If you choose to do cardio, long strength training sessions can feel like a slog. However, if you just add a 5 minute butt workout to do right after your run or any other type of cardio, you can add some serious strength training benefits to your routine.
If you do cardio, you could think You will challenge all of your lower body muscles, but to really hit your glutes, your workout needs to be a little more targeted. Your glutes are made up of three different muscles – your glutes (the largest of the three muscles), the glutes, and the glutes – and different movements trigger different areas, says NASM-certified personal trainer Lauren Leavell, owner of Lauren Leavell Fitness in Philadelphia SELF.
Your gluteus maximus fires with movements like hip joint (like good morning exercise), while side-to-side movements (like side band walks) affect your gluteus minimus and medius, Leavell says.
Building strength in all of these areas can not only improve your cardio performance, but also help prevent injuries. Your glutes are part of your core system, Leavell says, and having a stronger core can build lower back strength and fight lower back pain.
Additionally, adding this type of specific buttock work to your routine can help you use those muscles better as you run, which can help build a safer gait, she says.
Another benefit of this 5 minute butt workout is its focus on one-legged work: many people have imbalances in their glutes, and working each side individually you can identify and fix it.
If you notice more weakness on one side, or have more problems on one side than the other, make sure to slow down the movements on that side, Leavell says. “Think about your muscles and where you should be feeling those movements,”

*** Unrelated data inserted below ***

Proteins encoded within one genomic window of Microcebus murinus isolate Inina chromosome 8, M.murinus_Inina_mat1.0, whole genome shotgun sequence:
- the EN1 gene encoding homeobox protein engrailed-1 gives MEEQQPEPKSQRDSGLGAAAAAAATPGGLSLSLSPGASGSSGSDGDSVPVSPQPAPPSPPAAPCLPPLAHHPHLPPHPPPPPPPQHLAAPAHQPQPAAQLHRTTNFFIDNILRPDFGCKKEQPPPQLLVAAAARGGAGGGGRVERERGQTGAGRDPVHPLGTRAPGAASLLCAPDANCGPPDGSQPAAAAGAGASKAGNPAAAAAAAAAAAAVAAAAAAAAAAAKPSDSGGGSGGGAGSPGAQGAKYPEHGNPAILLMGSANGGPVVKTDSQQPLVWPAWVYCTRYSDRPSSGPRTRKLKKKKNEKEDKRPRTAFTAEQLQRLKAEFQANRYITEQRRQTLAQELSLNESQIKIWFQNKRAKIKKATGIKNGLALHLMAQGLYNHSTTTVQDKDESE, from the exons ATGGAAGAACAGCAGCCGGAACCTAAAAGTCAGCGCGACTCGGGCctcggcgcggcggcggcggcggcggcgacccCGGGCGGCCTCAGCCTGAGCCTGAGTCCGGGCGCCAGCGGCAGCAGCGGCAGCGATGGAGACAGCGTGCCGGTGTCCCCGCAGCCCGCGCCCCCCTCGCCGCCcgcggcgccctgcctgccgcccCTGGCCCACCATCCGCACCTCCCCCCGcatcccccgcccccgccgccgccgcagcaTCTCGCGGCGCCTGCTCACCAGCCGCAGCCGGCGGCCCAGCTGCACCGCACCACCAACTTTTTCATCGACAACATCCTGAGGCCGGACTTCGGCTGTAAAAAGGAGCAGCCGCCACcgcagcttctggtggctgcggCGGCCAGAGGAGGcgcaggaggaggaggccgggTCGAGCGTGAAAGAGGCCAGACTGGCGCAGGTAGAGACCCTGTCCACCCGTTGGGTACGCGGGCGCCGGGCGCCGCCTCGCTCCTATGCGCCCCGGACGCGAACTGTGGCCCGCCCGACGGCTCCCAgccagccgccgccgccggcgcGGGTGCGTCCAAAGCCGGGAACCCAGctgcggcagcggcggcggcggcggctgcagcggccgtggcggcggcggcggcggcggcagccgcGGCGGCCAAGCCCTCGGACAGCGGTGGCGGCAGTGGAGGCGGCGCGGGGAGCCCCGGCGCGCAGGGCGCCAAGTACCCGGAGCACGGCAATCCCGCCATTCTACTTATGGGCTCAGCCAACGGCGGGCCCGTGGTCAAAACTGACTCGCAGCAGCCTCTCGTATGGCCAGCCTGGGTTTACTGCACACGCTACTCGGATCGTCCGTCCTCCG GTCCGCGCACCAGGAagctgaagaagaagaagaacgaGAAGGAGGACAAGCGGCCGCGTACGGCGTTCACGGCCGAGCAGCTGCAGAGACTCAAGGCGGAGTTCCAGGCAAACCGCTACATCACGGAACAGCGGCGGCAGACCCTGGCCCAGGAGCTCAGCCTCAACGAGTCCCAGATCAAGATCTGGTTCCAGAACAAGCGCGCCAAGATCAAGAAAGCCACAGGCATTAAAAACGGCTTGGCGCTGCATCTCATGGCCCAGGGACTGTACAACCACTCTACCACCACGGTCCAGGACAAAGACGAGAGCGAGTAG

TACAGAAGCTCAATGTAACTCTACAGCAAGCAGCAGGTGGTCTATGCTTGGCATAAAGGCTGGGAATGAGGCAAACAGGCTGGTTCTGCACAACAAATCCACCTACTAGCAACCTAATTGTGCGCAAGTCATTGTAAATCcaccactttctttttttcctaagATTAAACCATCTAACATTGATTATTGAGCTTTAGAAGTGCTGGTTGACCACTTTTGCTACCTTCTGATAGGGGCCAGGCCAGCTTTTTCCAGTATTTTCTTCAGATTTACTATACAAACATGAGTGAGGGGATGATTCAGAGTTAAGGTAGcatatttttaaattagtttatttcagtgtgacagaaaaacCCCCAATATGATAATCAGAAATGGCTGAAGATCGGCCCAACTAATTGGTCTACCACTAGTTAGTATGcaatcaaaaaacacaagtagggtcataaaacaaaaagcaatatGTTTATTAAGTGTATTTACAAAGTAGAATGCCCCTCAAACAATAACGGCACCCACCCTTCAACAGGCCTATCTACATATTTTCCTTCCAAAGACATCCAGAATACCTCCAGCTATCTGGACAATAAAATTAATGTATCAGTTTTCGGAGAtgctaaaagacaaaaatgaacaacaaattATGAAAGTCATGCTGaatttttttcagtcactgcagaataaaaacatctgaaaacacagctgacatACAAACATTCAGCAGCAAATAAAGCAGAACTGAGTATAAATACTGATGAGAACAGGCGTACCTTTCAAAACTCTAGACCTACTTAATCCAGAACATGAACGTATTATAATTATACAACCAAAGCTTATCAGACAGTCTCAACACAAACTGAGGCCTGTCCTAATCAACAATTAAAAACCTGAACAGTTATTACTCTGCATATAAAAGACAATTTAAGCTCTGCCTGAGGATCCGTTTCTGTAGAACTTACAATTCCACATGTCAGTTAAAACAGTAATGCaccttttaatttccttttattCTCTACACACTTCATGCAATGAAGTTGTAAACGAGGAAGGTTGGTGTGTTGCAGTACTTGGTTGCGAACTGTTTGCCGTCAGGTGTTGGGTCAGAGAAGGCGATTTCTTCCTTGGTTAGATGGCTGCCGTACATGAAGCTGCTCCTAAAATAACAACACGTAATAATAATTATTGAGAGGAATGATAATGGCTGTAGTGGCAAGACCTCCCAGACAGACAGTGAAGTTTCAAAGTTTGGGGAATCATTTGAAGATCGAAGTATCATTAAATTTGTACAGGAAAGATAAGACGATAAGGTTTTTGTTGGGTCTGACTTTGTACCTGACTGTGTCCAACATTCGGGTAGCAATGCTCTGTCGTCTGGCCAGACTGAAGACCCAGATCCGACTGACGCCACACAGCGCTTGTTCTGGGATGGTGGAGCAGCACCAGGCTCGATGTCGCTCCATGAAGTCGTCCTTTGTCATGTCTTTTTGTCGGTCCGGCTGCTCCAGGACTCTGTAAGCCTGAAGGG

Ready to start? Here’s what you need for a 5 minute buttock workout that will get your heart buffeted – and if you have a little more time to devote to glute strength training, you can also try the straight set option listed at the end. (When you’re done, just make sure you do some stretch after your workout. The four stretch is a great option, Leavell says.)
What you need: A training mat for more freedom of movement and a mini band. You can also use a dumbbell for added resistance on some of these movements if you have access to one.
How it goes: Perform each of the first three movements for 30 seconds each. You perform the fourth move, the clamshell, for a total of 60 seconds – 30 seconds per side. Don’t try to rest between trains. Complete a total of two rounds.
Sideways ribbon walk
Demoing the moves are Jeanette Eng (GIF 1), a NASM certified personal trainer, Ironman finisher, and SAG actress; April Nicole Henry (GIF 2), a strength athlete from New York City; Nikki Pebbles (GIF 3), a New York City-based fitness trainer and an AFAA and NCCPT certified personal trainer and group fitness trainer; and Salma Nakhlawi (GIF 4), founder of StrongHer Girls and strength trainer.